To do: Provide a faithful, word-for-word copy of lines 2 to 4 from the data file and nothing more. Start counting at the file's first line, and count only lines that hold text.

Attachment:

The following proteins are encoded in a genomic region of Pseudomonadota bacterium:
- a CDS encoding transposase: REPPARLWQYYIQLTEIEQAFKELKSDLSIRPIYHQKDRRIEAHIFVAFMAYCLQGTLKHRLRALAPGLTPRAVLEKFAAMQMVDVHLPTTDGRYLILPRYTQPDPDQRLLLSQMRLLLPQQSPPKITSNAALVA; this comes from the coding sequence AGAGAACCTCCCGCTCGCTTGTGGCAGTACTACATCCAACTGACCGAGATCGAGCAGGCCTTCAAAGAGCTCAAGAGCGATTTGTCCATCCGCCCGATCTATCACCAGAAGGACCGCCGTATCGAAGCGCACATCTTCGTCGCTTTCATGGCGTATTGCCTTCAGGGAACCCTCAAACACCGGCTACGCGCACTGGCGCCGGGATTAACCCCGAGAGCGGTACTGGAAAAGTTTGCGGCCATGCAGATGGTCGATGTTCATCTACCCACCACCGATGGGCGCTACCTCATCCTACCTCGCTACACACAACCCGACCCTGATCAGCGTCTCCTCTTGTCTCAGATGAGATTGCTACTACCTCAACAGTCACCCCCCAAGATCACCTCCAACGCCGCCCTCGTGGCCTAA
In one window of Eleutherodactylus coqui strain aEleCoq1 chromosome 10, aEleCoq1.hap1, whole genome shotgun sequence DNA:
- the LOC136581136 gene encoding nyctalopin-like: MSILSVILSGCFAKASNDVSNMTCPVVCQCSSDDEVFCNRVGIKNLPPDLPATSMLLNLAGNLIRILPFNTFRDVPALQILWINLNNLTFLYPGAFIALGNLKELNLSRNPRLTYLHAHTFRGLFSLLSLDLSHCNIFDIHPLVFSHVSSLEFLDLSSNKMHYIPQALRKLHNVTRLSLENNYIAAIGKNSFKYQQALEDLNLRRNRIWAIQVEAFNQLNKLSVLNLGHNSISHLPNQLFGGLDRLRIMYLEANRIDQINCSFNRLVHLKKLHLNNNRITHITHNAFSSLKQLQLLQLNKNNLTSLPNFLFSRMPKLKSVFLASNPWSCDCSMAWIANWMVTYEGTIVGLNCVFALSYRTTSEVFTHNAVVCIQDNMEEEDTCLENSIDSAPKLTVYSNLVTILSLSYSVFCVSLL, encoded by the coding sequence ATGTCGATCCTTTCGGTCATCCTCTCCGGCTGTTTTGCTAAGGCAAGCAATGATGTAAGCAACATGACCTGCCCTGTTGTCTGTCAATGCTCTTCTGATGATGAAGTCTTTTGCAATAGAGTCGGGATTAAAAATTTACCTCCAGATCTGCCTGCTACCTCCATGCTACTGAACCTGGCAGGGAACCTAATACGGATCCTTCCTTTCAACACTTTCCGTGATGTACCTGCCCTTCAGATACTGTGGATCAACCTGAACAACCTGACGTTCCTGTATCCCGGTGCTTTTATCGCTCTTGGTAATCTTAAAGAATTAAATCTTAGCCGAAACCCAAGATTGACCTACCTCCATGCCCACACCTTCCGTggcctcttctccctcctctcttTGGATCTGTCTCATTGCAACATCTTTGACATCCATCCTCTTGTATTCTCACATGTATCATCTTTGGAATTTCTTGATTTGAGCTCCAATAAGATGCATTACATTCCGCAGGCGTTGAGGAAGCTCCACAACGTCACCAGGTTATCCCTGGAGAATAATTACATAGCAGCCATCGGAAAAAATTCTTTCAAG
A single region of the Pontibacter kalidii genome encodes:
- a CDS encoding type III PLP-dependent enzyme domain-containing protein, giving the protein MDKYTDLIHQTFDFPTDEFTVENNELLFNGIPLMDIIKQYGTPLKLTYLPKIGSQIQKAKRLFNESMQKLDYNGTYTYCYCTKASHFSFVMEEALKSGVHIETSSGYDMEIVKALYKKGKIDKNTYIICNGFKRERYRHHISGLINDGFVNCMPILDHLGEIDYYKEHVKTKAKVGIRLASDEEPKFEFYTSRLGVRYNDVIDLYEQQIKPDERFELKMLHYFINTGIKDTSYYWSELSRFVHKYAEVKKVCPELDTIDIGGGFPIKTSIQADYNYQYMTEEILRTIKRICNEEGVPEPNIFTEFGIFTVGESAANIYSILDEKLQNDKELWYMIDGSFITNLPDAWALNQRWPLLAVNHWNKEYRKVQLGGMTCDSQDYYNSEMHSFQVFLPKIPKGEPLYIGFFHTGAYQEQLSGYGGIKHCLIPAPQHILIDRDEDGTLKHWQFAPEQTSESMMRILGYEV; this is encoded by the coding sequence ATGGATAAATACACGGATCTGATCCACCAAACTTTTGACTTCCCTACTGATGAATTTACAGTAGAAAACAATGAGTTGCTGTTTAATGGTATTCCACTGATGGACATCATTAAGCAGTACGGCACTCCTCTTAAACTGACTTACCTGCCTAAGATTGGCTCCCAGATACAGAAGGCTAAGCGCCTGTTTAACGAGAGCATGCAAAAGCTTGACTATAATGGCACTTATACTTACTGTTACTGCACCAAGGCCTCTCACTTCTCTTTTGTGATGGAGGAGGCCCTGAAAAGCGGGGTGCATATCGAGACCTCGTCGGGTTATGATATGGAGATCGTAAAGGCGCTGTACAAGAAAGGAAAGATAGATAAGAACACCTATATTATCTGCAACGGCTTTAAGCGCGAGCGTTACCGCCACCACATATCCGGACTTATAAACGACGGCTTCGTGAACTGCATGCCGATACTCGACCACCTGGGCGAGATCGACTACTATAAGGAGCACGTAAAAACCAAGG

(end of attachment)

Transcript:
- a CDS encoding transposase: REPPARLWQYYIQLTEIEQAFKELKSDLSIRPIYHQKDRRIEAHIFVAFMAYCLQGTLKHRLRALAPGLTPRAVLEKFAAMQMVDVHLPTTDGRYLILPRYTQPDPDQRLLLSQMRLLLPQQSPPKITSNAALVA; this comes from the coding sequence AGAGAACCTCCCGCTCGCTTGTGGCAGTACTACATCCAACTGACCGAGATCGAGCAGGCCTTCAAAGAGCTCAAGAGCGATTTGTCCATCCGCCCGATCTATCACCAGAAGGACCGCCGTATCGAAGCGCACATCTTCGTCGCTTTCATGGCGTATTGCCTTCAGGGAACCCTCAAACACCGGCTACGCGCACTGGCGCCGGGATTAACCCCGAGAGCGGTACTGGAAAAGTTTGCGGCCATGCAGATGGTCGATGTTCATCTACCCACCACCGATGGGCGCTACCTCATCCTACCTCGCTACACACAACCCGACCCTGATCAGCGTCTCCTCTTGTCTCAGATGAGATTGCTACTACCTCAACAGTCACCCCCCAAGATCACCTCCAACGCCGCCCTCGTGGCCTAA
In one window of Eleutherodactylus coqui strain aEleCoq1 chromosome 10, aEleCoq1.hap1, whole genome shotgun sequence DNA:
- the LOC136581136 gene encoding nyctalopin-like: MSILSVILSGCFAKASNDVSNMTCPVVCQCSSDDEVFCNRVGIKNLPPDLPATSMLLNLAGNLIRILPFNTFRDVPALQILWINLNNLTFLYPGAFIALGNLKELNLSRNPRLTYLHAHTFRGLFSLLSLDLSHCNIFDIHPLVFSHVSSLEFLDLSSNKMHYIPQALRKLHNVTRLSLENNYIAAIGKNSFKYQQALEDLNLRRNRIWAIQVEAFNQLNKLSVLNLGHNSISHLPNQLFGGLDRLRIMYLEANRIDQINCSFNRLVHLKKLHLNNNRITHITHNAFSSLKQLQLLQLNKNNLTSLPNFLFSRMPKLKSVFLASNPWSCDCSMAWIANWMVTYEGTIVGLNCVFALSYRTTSEVFTHNAVVCIQDNMEEEDTCLENSIDSAPKLTVYSNLVTILSLSYSVFCVSLL, encoded by the coding sequence ATGTCGATCCTTTCGGTCATCCTCTCCGGCTGTTTTGCTAAGGCAAGCAATGATGTAAGCAACATGACCTGCCCTGTTGTCTGTCAATGCTCTTCTGATGATGAAGTCTTTTGCAATAGAGTCGGGATTAAAAATTTACCTCCAGATCTGCCTGCTACCTCCATGCTACTGAACCTGGCAGGGAACCTAATACGGATCCTTCCTTTCAACACTTTCCGTGATGTACCTGCCCTTCAGATACTGTGGATCAACCTGAACAACCTGACGTTCCTGTATCCCGGTGCTTTTATCGCTCTTGGTAATCTTAAAGAATTAAATCTTAGCCGAAACCCAAGATTGACCTACCTCCATGCCCACACCTTCCGTggcctcttctccctcctctcttTGGATCTGTCTCATTGCAACATCTTTGACATCCATCCTCTTGTATTCTCACATGTATCATCTTTGGAATTTCTTGATTTGAGCTCCAATAAGATGCATTACATTCCGCAGGCGTTGAGGAAGCTCCACAACGTCACCAGGTTATCCCTGGAGAATAATTACATAGCAGCCATCGGAAAAAATTCTTTCAAG